Gastric cancer remains a worldwide cancer with the third most frequent cause of cancer-related deaths (1). Although the overall incidence of gastric cancer has been declining in Western and Eastern countries, the incidence of carcinoma of the upper-third of the stomach has been increasing at an alarming rate (2-4). Furthermore, cancer-related mortality of proximal is higher than other sites of stomach (5). Given these characteristics of proximal gastric cancer (PGC), the optimal surgical selection has received considerable attention.
For early PGC, proximal gastrectomy (PG) has been generally accepted by most surgeons for its oncological radicality and safety (6-15). However, concerning to locally advanced PGC (LAPGC), it still has not reached a consensus. Proponents (10,16,17) of PG have argued that PG can achieve an equivalent overall survival (OS) compared to total gastrectomy (TG), whereas others (18,19) showed that TG was associated with better 5-year OS. Moreover, there was no clinical outcome of clinical randomized trial targeting the same issue.
Given the suggested but undecided survival differences between PG and TG, the aim of our study was to compare the clinicopathologic features, surgical and survival outcomes for LAPGC patients with either PG or with TG based on the China National Cancer Center Gastric Cancer Database (NCCGCDB), in order to provide evidences for the development of guiding strategies for LAPGC patients.
All the study data were abstracted from the NCCGCDB. The NCCGCDB was a clinical gastric cancer database based on a huge retrospective cohort, which was sourced from China National Cancer Center, a single but large-volume institution, and included more than 19,000 patients from all around China 1998 to 2018. LAPGC was defined as clinical stage IB–III (according to the eighth edition of the International Union against Cancer Classification) with the epicenter located in cardia (C16.0) or fundus (C16.1). The extent of gastric resection, TG or PG, was dictated by tumor size and epicenter, tumor stage, the potential volume of the future remnant stomach, and surgeon’s preference. Finally, 2,737 PG patients and 181 TG patients were identified during 1998 to 2018 year. This study was approved by the ethics committee of National Cancer Center/National Clinical Research Center for Cancer/Cancer Hospital, Chinese Academy of Medical Sciences and Peking Union Medical College (No. 17-156/1412), and informed consent was taken from all patients.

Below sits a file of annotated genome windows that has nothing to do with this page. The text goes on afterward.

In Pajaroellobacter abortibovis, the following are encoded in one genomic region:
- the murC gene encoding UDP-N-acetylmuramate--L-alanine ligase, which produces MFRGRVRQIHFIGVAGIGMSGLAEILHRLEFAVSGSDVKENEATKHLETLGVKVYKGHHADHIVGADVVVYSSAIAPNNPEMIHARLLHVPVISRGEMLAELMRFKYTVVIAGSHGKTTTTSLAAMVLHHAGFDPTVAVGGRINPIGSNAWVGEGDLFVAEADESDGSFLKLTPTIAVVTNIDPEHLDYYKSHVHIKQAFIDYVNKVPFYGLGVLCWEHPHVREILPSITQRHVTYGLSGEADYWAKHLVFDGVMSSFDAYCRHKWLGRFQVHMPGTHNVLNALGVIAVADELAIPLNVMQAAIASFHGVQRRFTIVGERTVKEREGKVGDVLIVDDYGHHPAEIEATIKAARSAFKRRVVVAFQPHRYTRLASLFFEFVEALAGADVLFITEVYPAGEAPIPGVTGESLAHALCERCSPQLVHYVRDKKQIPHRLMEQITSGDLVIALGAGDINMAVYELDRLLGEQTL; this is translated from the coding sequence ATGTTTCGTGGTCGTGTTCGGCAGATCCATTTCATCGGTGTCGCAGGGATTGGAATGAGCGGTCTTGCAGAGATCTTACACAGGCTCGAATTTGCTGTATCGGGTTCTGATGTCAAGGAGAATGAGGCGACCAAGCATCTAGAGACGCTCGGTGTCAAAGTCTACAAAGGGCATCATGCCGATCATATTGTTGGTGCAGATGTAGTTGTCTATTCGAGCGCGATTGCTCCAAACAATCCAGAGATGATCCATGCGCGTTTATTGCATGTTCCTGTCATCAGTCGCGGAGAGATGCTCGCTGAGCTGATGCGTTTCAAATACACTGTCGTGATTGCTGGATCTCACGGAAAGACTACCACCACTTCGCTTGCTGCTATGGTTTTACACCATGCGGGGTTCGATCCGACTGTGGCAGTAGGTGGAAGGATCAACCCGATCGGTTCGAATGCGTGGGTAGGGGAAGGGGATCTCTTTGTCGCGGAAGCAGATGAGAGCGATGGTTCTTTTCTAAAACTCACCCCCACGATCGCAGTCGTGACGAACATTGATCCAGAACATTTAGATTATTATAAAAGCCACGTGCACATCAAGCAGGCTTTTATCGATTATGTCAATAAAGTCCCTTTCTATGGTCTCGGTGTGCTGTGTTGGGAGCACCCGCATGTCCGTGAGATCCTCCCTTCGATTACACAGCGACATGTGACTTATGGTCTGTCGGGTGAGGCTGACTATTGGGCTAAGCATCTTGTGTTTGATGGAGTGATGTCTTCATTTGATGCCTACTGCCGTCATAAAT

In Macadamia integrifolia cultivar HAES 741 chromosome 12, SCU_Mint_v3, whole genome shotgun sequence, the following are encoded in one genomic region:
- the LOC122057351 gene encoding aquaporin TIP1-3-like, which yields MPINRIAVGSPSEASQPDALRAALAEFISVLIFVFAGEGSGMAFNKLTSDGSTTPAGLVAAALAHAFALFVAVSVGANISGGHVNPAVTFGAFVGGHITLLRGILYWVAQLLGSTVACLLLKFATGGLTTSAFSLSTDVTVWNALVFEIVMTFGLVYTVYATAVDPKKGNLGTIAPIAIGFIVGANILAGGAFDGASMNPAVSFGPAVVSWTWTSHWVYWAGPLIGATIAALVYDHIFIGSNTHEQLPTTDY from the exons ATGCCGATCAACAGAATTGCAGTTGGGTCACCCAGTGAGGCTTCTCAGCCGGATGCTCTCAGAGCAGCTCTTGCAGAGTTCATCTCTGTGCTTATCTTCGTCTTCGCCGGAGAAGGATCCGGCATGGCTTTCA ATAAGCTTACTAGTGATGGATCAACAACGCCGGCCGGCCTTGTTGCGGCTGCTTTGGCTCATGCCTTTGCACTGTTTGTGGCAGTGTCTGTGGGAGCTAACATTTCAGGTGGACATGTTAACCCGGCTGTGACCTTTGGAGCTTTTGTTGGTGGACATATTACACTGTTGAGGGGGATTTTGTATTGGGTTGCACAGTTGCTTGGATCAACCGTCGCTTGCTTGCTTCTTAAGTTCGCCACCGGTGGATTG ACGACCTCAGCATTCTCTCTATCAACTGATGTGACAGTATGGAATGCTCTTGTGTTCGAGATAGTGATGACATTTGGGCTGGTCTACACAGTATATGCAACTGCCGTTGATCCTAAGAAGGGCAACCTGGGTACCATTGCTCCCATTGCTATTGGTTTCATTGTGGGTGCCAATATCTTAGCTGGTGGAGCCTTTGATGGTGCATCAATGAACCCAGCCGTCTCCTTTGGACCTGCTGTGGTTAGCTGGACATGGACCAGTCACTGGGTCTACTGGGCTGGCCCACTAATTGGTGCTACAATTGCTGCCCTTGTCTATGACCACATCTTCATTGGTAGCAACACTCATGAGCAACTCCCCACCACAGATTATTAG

Patient demographics and clinical characteristics between PG and TG groups were compared with t-test for continuous variables with normal distribution and chi-square test for categorical variables.
Given the inherent differences between patients in PG and TG groups, we calculated a propensity score for following variables: gender, age, smoking, drinking, HER2 score, H. pylori infection, Lauren classification, histologic type, linitis plastica, nerve invasion, vascular invasion, pTNM, adjuvant therapies, BMI and no. of lymph nodes metastasis. The propensity score was estimated using a logit model. Matching was performed using a 1:1 optimal matching method with 0.2 of caliper value, which yielded 150 pairs of TG and PG patients. Surgical and OS outcomes after surgery were compared within the propensity-score matched cohorts. Three- and five-year OS rates were calculated with the Kaplan-Meier method and compared by Z test. The differences of OS during the whole follow-up period between two groups were assessed using the log-rank test when two survival curves didn’t cross otherwise using two-stage hazard rate comparison method (20). To find risk predictors of all-cause mortality in the matched population, the following variables were evaluated in a univariate model: gender, age, smoking, drinking, HER2 score, H. pylori infection, Lauren classification, histologic type, linitis plastica, nerve invasion, vascular invasion, pTNM stage, surgical margin, adjuvant therapies. Then, hazard ratio (HR) and 95% confidence interval (CI) were calculated by a multivariate analysis using the Cox proportional hazard regression model.
A P value less than 0.05 was considered statistically significant and all tests were two-sided. Statistical analysis was performed using SAS 9.4 (SAS Institute Inc., Cary, NC, USA) and Rstudio (RStudio, Inc., Boston, MA, USA).
In this study, 2,918 patients were included. The clinicopathologic features of 181 patients (6.20%) with TG and 2,737 patients (93.80%) with PG were compared (Table 1). Clearly, a higher PG proportion was found in the LAPGC in China National Cancer Center. The median follow-up times were 62.7±3.5 months in PG group and 45.9±5.6 months in TG groups.